Stock Market Rebound: Have All Bubbles Blown Now?

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Not only is a stock market rebound imminent, I think it’s already happening.

It’s messy, of course. Not all stock prices go up. Some even fall. But it is likely that this is just a working process of a bottoming market. Therefore, I am buying selective stocks now to hold them for the long term. But only when I see good value and good future growth prospects for the business. And when there is some recent good news about bag trading.

But what about the many asset bubbles we’ve seen? Did they all explode or is the danger still? Is it wise to wait until they all shrink before investing in stocks and shares?

For me, the most important assets to think about are stocks and stocks themselves. More specifically, individual companies that I may want to invest in. So, my focus is on the streaming news from companies and current valuations offered by the stock market.

There is always a bubble somewhere

However, sometimes asset bubbles have the potential to derail stock market investments. A good example of this is the subprime mortgage bubble that caused stock prices to crash due to the credit crunch.

But there always seems to be a bubble somewhere. Speculation and human nature have provided numerous examples over the centuries. For example, lately we’ve seen bubbles in assets like cryptocurrencies and meme stocks. We can live in a bubble in commodity prices now.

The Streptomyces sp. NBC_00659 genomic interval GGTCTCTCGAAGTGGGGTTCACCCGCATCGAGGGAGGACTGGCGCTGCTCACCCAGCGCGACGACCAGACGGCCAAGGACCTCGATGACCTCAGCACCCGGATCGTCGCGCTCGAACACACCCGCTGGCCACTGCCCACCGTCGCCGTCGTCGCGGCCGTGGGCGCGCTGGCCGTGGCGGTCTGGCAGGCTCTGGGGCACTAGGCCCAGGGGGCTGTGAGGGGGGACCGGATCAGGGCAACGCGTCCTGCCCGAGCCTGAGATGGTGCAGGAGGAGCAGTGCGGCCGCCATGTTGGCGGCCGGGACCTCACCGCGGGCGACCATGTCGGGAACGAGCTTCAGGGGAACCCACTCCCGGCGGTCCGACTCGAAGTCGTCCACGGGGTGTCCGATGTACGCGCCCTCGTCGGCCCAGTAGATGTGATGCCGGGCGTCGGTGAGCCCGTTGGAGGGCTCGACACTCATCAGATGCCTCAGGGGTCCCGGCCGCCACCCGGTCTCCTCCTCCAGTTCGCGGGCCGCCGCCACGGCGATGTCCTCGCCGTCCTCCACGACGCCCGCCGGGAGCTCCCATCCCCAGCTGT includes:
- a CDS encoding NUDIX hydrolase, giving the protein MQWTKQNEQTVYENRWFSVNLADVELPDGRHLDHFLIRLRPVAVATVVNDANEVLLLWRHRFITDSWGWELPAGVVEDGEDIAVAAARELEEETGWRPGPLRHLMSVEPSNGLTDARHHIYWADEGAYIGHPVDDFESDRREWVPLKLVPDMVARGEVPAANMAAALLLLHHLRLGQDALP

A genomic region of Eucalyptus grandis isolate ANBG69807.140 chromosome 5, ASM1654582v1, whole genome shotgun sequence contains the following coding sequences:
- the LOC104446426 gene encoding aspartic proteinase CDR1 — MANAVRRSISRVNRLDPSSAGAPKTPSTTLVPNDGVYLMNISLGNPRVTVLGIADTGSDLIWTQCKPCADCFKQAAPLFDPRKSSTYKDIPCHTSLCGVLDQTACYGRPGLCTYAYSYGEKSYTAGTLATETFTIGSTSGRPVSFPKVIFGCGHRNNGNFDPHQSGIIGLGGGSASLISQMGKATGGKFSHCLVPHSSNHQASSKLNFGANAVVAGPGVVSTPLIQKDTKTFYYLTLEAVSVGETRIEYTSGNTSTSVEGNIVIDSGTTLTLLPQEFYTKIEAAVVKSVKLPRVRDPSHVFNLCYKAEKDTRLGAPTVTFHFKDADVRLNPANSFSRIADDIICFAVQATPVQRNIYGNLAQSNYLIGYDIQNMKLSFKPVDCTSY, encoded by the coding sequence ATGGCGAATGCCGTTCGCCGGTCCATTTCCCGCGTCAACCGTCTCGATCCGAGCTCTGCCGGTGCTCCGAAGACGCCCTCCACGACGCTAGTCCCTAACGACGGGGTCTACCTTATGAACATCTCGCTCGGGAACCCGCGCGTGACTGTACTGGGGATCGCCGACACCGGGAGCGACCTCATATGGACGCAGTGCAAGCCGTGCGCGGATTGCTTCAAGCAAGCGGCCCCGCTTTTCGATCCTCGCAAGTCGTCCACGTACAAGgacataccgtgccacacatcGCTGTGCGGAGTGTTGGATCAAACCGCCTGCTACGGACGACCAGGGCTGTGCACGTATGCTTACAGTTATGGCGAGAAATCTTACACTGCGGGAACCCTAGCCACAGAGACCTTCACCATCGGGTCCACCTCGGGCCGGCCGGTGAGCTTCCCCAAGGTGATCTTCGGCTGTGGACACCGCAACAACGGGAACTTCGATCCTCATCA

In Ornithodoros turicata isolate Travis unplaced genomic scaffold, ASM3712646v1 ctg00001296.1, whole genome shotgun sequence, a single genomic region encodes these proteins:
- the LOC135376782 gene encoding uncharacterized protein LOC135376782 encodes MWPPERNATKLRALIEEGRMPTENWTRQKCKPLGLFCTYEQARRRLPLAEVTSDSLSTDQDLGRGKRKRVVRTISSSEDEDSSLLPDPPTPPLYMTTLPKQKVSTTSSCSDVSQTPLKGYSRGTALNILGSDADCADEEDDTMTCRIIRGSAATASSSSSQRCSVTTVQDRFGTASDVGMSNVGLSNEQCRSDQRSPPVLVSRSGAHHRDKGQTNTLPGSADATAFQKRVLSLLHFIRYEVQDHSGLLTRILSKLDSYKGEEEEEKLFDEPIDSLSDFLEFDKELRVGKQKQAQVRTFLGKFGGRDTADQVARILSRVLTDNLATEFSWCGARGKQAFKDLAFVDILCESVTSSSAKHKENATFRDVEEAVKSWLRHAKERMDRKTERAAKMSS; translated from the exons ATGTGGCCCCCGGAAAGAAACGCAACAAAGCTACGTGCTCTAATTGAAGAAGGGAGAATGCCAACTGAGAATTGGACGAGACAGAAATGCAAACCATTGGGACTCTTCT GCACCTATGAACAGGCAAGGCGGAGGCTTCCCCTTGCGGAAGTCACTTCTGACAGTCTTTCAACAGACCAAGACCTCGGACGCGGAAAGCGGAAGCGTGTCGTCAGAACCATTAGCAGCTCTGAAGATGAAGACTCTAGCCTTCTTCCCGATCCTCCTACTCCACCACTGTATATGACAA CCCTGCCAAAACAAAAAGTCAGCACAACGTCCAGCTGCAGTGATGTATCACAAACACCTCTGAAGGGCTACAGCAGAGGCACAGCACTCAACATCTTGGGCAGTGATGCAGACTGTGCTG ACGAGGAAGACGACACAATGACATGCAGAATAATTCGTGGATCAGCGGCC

I think it is unrealistic to wait for every bubble to burst. There is always a bubble in something somewhere, so there is something to worry about. But that won’t stop the stock market from climbing the usual wall of anxiety.

Why don’t you recover now? Several companies have traded well and there have been many recent positive updates for the company. However, a lot of companies still seem to have low ratings. Many stock prices are still close to recent lows.

strong business indicator

One of the strongest indicators of business strength is the way many companies buy back their stock. Companies tend to do this when they have surplus cash beyond what they need to reinvest in their business. In theory, it helps shareholder returns by reducing the number of shares outstanding. So, the remaining shares are worth more to the investors because they attract a larger share of the company’s future profits.

There may still be asset price bubbles and the straight economic path seems a bit bumpy. But I have great confidence in the ability of many companies to adapt to changing circumstances. We’ve seen a lot of that through the pandemic. We see it now with the price inflation crisis.

So, for me, this is the time to shop for strong, enduring corporate stocks right now. And my goal is to hold the stock over the long term as operational progress unfolds in each core business. Meanwhile, the inevitable sound of bubbles swelling, deflation and exploding just wouldn’t stop me!

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